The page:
“It was pretty tense, and then St. Louis scored one and we were a little more relaxed,” Marge Wonitowy said of Stanley Cup Game 7 where her grandson Jaden Schwartz was playing with the St. Louis Blues.
Wonitowy was at home in Kamsack watching the game with her son Allan and Leanne Green.
“After the Blues scored their second goal, I became confident that they’d win,” Marge said last week as she talked about the win. “But Allan said ‘no, just wait.’
“We had a bottle of champagne and he didn’t want me to open it yet.
“After the third goal, Allan said ‘pop that champagne. They’re going to win this game.’”
He was right. The Blues defeated the Boston Bruins 4 to 1, marking the team’s first Stanley Cup championship in 52 years.
Marge said that after the game they took their glasses of champagne to Riverview Cemetery to have a celebratory toast at the grave of her husband Paul who had died in 2009 and was a great hockey fan.
“Dad would have been so happy; he would have been bragging to all his friends,” Cheryl said.
They then went to Cheryl and Murray’s place to continue the celebration.
“We had been confident the Blues would have won Game 6 in St. Louis,” Cheryl said, explaining that she, her husband Murray Hunter and Marge had hoped the Blues would have won the Stanley Cup at Game 6 in St. Louis.
They had driven 22 hours to get to St. Louis for the game on June 9, but it was not to be. Boston had defeated the Blues 5 to 1 and the three of them returned home to watch the final game on TV.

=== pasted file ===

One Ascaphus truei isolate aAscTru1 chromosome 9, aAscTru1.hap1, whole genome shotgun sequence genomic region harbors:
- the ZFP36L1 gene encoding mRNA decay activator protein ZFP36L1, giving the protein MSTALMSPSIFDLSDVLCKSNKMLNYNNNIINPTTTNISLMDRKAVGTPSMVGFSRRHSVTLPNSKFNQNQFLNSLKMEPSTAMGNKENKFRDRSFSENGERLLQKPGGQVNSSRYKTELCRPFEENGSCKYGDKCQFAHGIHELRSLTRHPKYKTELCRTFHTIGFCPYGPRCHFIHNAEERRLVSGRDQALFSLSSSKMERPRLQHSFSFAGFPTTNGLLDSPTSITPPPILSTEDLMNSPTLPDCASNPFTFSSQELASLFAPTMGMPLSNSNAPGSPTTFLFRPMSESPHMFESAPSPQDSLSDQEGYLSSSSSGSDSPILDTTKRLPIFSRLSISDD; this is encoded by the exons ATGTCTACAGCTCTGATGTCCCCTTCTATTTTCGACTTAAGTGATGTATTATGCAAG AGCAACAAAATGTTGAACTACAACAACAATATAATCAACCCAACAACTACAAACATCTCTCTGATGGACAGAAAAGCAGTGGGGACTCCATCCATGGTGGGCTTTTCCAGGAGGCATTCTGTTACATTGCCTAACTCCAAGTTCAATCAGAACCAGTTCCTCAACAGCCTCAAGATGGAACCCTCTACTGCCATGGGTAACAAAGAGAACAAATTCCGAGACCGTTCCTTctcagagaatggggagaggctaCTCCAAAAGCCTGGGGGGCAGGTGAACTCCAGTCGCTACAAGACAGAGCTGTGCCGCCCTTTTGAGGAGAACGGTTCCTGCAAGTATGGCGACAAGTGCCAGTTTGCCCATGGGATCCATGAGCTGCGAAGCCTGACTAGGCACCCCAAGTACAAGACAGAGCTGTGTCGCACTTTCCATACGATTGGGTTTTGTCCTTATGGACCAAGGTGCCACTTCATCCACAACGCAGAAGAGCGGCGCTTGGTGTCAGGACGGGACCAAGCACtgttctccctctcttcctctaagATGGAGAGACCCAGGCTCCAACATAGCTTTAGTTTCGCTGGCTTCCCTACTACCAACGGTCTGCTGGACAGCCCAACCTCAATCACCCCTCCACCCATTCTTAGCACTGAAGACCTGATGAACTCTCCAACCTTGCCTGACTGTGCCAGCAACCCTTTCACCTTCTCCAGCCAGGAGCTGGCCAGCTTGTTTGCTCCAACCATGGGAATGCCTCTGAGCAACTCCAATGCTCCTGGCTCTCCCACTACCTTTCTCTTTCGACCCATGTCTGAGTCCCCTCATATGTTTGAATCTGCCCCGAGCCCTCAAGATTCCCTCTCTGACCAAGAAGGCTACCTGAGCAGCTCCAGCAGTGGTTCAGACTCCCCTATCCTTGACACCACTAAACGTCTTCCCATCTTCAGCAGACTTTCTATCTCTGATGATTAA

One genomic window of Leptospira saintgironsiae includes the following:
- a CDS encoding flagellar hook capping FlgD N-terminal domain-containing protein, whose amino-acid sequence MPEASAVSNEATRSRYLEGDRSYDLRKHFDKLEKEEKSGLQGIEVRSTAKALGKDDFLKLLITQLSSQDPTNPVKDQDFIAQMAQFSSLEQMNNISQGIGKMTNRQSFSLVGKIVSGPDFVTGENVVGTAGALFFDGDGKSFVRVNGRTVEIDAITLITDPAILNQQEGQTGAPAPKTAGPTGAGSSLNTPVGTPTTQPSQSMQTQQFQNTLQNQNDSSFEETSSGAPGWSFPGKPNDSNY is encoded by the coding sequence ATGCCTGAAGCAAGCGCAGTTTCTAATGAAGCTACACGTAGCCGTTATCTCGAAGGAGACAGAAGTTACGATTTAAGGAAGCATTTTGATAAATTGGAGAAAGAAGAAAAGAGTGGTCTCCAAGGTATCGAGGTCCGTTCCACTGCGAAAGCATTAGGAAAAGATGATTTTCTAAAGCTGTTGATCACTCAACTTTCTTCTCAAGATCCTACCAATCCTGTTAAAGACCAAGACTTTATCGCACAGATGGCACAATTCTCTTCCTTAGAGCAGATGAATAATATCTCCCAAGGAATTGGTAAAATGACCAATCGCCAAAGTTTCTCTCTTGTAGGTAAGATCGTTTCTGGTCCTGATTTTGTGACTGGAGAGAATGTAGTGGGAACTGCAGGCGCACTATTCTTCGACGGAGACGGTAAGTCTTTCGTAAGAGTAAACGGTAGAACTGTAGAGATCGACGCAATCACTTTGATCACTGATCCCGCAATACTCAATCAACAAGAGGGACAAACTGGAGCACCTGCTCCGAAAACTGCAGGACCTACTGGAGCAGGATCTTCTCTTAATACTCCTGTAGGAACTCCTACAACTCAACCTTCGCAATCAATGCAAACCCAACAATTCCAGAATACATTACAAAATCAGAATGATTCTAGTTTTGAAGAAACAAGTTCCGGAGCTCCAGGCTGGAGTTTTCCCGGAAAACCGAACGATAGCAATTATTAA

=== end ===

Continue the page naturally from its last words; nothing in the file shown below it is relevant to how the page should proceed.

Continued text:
“In St. Louis, we had passes to go onto the ice, but the team lost,” Cheryl said.
“Jaden said, ‘we’ll get the next one’,” Cheryl said, explaining that he had been “a little upset” over the loss.
“Jaden didn’t say much in the car on our drive home after the game,” she said. “He tried so hard. He really had wanted to win.
“He had said that the team didn’t come up with the game they had planned.”
That wasn’t the only playoff game that Marge had seen live. She was in Winnipeg for a game and then saw four games in the Dallas-St. Louis series.
“You should have seen the city of St. Louis,” Cheryl said. “I’ve never seen anything like that in my life. The media, there were buses full of media equipment; the excitement; the Blues store had to close because they ran out of stock.”
Cheryl explained how the Village Ballpark where the St. Louis Cardinals play had been “solid packed” with fans for the Blues’ game which was carried on 25 outdoor TVs.
“There were tailgate parties everywhere, and people drinking on the streets,” she said. “Everyone was wearing Blues’ jerseys.”
Marge said she had gotten a kick out of an incident during a recent trip to Las Vegas where she had gone into a bathroom and overheard a couple girls talking about Jaden and they told her that they “loved” him.
“So do I. He’s my grandson,” Marge had said. “They took pictures of me with them.”
“In St. Louis, it was exciting being in the family room where we could meet all the other players,” Cheryl said, boasting that she had been kissed on the cheek by Jordan Binnington, the St. Louis’ goalie. “All the players’ families got together.”
Cheryl was also impressed with the cost of seats for the playoff games.
“Our seats were $1,800 each,” she said, gesturing with her hand that the seats were not at ice level, but higher-up. “Some of the seats went at $7,500, and they were sold out. It’s crazy.”
Jaden, who celebrated his 27th birthday on June 25, is the son of former Kamsack and Runnymede residents Rick and Carol (nee Wonitowy) Schwartz. He was born in Melfort and has an older brother Rylan, who for a third year is playing hockey in Germany. His older sister, Mandy, who was also a well-known hockey player, died of leukemia in 2011.
Jaden has been playing hockey since he was three, Marge said.